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Friday, March 21, 2014
Sorry, Bo: Thomas likes the two-sport star

By Doug Padilla

CHICAGO -- Baseball Hall of Famer and former college football tight end Frank Thomas doesn't exactly see eye-to-eye with Bo Jackson, one of the greatest two-sport athletes of their generation.

Thomas
While Jackson said earlier this week that playing two professional sports these days would put somebody on the bench in both, Thomas wasn't so closed to the idea. The subject came up after Seattle Seahawks quarterback Russell Wilson spent a day in Texas Rangers camp earlier this spring.

"I heard it but I don't agree; I love Bo to death, but I don't agree," Thomas said Friday on "Lunch With a Legend" on ESPN Chicago 1000. "Russell Wilson just accomplished what he might not ever do again as a Super Bowl-winning quarterback. To have a chance at baseball, he'd probably make a lot more money with the way the salaries are going right now than as an undersized quarterback.

"It's something for his agent to weigh, and I'm sure they are doing it right now just to get his value up on the football field."

Jackson has been in camp this week as a guest instructor for the White Sox. During his playing days, he was an All-Star in baseball and made the Pro Bowl in the NFL, and when looking at the professional sports landscape now, he just doesn't think a two-sport athlete would flourish.

"Stick to what got (Wilson) in the headlines, not baseball," Jackson told reporters from White Sox camp in Arizona. "Twenty-five or 30 years ago when I did it, I'm not trying to say anything negative about other athletes, but the talent pool wasn't that deep.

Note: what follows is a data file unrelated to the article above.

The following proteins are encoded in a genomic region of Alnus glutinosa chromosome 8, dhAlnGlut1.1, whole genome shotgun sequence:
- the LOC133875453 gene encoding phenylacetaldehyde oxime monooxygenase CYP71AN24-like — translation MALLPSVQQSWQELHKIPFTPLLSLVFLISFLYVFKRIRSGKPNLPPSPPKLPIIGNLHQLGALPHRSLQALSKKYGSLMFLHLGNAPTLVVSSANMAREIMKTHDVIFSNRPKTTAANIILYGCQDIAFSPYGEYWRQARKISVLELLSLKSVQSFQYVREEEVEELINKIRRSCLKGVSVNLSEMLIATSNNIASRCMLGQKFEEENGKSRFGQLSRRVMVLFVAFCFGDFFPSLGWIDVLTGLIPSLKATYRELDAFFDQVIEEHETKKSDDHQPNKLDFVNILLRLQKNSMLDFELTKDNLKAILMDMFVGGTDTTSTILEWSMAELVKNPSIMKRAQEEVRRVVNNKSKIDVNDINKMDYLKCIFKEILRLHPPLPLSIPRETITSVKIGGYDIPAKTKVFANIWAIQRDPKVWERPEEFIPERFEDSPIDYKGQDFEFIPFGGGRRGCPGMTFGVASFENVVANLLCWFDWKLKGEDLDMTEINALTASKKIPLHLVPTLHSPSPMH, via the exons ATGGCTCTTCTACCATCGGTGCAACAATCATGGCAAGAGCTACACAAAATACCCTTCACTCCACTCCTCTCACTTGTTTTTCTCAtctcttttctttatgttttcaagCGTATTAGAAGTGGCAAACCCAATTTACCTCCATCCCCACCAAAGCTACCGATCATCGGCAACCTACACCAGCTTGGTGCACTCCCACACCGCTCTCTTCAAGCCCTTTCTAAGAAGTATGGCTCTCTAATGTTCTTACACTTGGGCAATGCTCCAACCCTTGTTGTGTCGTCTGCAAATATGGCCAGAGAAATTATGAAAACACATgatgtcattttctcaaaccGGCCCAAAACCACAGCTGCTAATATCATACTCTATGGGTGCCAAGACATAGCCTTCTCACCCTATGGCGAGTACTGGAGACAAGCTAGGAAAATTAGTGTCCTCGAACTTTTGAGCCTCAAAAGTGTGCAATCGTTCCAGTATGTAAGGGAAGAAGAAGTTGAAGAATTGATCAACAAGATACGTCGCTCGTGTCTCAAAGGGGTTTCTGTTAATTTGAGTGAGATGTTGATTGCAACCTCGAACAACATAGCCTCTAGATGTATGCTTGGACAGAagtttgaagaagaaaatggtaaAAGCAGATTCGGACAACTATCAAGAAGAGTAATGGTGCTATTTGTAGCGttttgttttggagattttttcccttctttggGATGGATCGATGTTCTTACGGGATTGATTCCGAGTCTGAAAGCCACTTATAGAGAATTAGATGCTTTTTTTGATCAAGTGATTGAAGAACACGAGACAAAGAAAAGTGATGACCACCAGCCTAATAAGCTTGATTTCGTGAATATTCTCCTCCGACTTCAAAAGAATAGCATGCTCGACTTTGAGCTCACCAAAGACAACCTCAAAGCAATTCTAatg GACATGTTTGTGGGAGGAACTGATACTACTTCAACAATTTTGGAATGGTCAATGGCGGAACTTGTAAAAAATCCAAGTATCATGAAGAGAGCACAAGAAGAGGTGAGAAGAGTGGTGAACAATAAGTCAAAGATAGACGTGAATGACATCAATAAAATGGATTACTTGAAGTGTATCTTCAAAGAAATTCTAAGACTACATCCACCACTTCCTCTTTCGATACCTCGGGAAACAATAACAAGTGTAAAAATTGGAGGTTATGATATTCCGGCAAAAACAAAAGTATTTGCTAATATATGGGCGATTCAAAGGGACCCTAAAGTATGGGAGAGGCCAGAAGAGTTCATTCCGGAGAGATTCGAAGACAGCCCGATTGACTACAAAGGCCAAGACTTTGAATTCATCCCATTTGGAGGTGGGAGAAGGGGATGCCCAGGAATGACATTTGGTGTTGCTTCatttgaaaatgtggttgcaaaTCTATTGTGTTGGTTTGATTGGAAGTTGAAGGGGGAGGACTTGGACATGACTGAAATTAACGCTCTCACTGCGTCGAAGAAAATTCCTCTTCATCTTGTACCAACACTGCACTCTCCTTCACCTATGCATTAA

"In this day and age, with all the high-tech training, computer-engineered workouts and the proper food and diet, if you try to concentrate on two sports, I guarantee you're going to ride the bench in both because the talent is that deep. Stick to whatever sport you're comfortable with and let everything else go."

Wilson has said he has every intention to stick with football, but Thomas thinks that if he does get the itch, it might not be a bad idea to scratch it.

"As a quarterback, they're protected day in and day out," Thomas said. "They're not taking the punishment that Bo had to take as a running back. As a quarterback in that position, and as a second baseman, it's something to think about. John Elway did it."

Thomas played tight end at Auburn University and said he realized by his junior year that baseball was the better route for him.

"I was facing Aundray Bruce every day in the trenches (at practice) and it wasn't pretty," Thomas said. "He was the No. 1 pick in that draft and I had to face him every day. He was one of the meanest, dirtiest junkyard dogs I ever met in my life and I had to face him every day. But it was great for me because it helped me to build character. When I got to the baseball field I thought it very easy."